Allie put the Orca in park and examined the front entrance to Cutler Sport Charters & Research. Tyler got out of the passenger seat and jogged off to take a selfie, making sure the logo on his polo was apparent in the shot and framing it to show the sign. The Florida sun was beginning to cast shade on the docks, but for now it beat down on her Wrangler’s custom paint job, black and white like a killer whale.
Tyler walked back over to Allie, who had finished texting her roommate Lexi and was looking over the place. Another car was pulling into the lot, but from the dock, not the road they’d used. A tall broad shouldered guy put a Chevy Blazer into park and pulled a duffel bag from the back. He was too tan to be a student, and although whatever was in his bag was obviously heavy, he slung it around with little effort. It landed with a dense thud near the front door to the Marina where he started working a lanyard of keys dangling around his neck into the door.
“Kinda wish he’d been late, I need to update this profile.” Tyler finished up and slung his bag back over his shoulder.
When the guy at the door turned around, he flashed one of the most welcoming smiles Allie had seen since leaving home. She couldn’t help smile back.
“I’m Rytin, are you two the interns from U of M?” He asked with such excitement Allie thought for a moment that if she hadn’t indeed been the intern in question, she would’ve considered lying.
“We are! Thank you again for allowing us this opportunity, we can’t wait to help out and represent the University any way we can!” Allie responded, while all three exchanged handshakes.
“Fantastic! It’s so great to have some Hurricanes on board, and when they’re as excited you guys seem to be, it makes everyone’s job that much better, I’m guessing you haven’t been in to meet Val yet?”
“We haven’t.” Tyler said.
Rytin grabbed his duffel and before Allie even noticed, hers as well and placed both inside the air conditioned front office.
“Ok, most of us are finishing up for the day so let’s have you two meet the lady in charge, and I’ll see you both tomorrow at the morning meeting.” Rytin clapped his enormous hands. “Great. Coffee is in the lounge but I’d recommend the Red Bull in the fridge.” He smiled broadly and walked out just as Val entered.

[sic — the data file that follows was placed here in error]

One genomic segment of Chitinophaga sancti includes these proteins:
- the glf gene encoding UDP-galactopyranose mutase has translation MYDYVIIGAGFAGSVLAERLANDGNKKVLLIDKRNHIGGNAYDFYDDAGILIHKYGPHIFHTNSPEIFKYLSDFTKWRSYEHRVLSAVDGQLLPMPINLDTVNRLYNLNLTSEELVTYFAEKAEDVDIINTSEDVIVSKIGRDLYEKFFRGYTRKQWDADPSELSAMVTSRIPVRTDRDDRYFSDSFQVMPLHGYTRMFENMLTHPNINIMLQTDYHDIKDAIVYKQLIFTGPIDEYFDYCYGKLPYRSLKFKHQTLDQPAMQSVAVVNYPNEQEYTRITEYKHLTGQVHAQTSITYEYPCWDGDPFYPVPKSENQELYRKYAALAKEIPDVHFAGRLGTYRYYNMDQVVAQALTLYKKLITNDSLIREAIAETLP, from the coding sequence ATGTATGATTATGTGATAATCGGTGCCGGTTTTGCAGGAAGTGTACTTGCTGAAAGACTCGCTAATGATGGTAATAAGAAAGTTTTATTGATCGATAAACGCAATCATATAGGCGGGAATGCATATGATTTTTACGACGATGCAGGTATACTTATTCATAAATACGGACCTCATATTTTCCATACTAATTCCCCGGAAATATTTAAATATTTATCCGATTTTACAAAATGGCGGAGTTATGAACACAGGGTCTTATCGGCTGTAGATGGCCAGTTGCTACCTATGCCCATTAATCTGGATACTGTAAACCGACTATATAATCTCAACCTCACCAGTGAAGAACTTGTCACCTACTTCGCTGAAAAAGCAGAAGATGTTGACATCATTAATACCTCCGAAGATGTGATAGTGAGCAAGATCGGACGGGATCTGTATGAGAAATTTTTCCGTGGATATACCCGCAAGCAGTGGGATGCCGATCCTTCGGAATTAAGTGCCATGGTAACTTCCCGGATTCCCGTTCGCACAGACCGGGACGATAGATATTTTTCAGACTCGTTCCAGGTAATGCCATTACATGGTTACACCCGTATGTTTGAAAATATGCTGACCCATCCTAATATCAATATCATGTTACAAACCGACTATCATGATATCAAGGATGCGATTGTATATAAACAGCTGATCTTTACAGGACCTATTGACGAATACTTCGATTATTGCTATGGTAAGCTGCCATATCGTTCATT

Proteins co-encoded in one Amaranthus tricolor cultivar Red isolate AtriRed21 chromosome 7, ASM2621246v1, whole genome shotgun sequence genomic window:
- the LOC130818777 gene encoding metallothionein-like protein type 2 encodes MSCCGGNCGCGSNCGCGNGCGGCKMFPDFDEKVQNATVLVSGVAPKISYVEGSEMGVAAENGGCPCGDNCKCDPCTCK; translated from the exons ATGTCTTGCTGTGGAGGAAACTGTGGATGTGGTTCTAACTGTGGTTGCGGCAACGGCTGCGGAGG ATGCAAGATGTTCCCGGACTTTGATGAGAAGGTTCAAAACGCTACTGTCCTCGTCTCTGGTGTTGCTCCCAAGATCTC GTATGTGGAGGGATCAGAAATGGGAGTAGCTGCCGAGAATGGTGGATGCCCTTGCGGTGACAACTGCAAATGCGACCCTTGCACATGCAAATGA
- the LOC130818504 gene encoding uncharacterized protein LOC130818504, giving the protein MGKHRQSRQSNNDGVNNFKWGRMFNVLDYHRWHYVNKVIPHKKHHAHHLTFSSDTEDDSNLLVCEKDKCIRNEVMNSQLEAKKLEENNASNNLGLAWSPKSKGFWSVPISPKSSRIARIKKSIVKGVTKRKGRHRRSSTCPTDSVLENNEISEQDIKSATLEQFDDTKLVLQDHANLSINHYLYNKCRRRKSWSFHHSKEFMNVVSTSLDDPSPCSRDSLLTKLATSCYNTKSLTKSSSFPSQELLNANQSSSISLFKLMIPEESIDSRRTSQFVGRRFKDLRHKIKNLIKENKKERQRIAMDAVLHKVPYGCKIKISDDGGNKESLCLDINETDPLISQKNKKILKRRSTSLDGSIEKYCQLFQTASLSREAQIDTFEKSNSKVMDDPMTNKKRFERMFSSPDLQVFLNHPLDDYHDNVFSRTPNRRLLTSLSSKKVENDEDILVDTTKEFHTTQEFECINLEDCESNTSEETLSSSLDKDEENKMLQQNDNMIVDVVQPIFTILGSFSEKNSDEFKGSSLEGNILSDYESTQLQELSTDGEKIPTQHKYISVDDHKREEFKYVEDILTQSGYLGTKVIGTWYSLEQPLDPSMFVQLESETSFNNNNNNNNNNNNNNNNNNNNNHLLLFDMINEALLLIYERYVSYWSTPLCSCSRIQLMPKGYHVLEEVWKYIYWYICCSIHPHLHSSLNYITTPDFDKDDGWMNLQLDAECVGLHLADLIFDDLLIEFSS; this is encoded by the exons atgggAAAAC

“Speak of the devil, here she is, Val, I’m off to see to the last of the Vestige’s fuel, see ya tomorrow morting?”
After introductions, Val went through the orientation with all the interns, about the history of her Father’s charter fishing business, how they’d partnered with the University for their research outreach, and how they’d be integral parts of their client’s experience.
“You know, at first our research efforts were basically letting grad students looking to work for the canneries tag along on the fishing boats. They got authentic data, and we got a nice tax break. Now we’re prouder than ever of the contribution we get to make, can you imagine trying to do outreach on that?” Val pointed to a faded picture on her desk of the first Fishing vessel Cutler Charters ever ran, and it didn’t scream comfort or luxury. “That old vessel served us well,” she pined, “but now things couldn’t be better. You young Hurricanes will have wireless mics and waterproof speakers so you won’t even have to scream over the wind and engines. Our recent sonar upgrades make even the most common fishing tour action packed, and if I’m being honest, the more impressive you kids are out there,” Val pointed toward the boats bobbing in the docks, “the better I do in there,” she now gestured toward the Marina gift shop, where the Bookings desk was, and where, conveniently, all clients checked out after their adventure.
As they headed to the front lobby where all the staff were already gathered, Val explained that every day they worked, they would gather in the front lobby for their boat assignments, at the daily morning meeting.
“The morting,” Allie thought. It wasn’t nearly as clever a mashup as she would’ve made it.
“We want the clients who book experiences with us to leave enriched by the thrill of their catch, and the education of that catch as well. You’re a huge part of that this season, and we welcome you with open arms and scuba fins!” The staff all cheered as the interns clapped.
Allie made her way to the appetizer table, thinking that if the “mortings” were called, “mor-eetings,” they’d sound like “more eating,” which was amusing to her as she perused the last of some fresh tuna that had been set out. She got the last piece as Rytin arrived.
“That blackfin fought particularly hard, I’m glad you got the last of it.” Rytin’s smile beamed in like a lighthouse.
“You caught this? Today? Wow, no wonder…” it hadn’t surprised her to find out that the fish was caught so recently and closely, but it was polite to make a little fuss. Rytin reacted like she thought he would, smiling even bigger, if it were possible.
“Well, not me. Client I took out today. But there is an art to the preparation of the platter, and I am responsible for that.” The charming smile relaxed a bit, and Allie sensed a little humility in him.
“The wasabi is my mom’s recipe.”
“It’s wonderful.” Allie answered.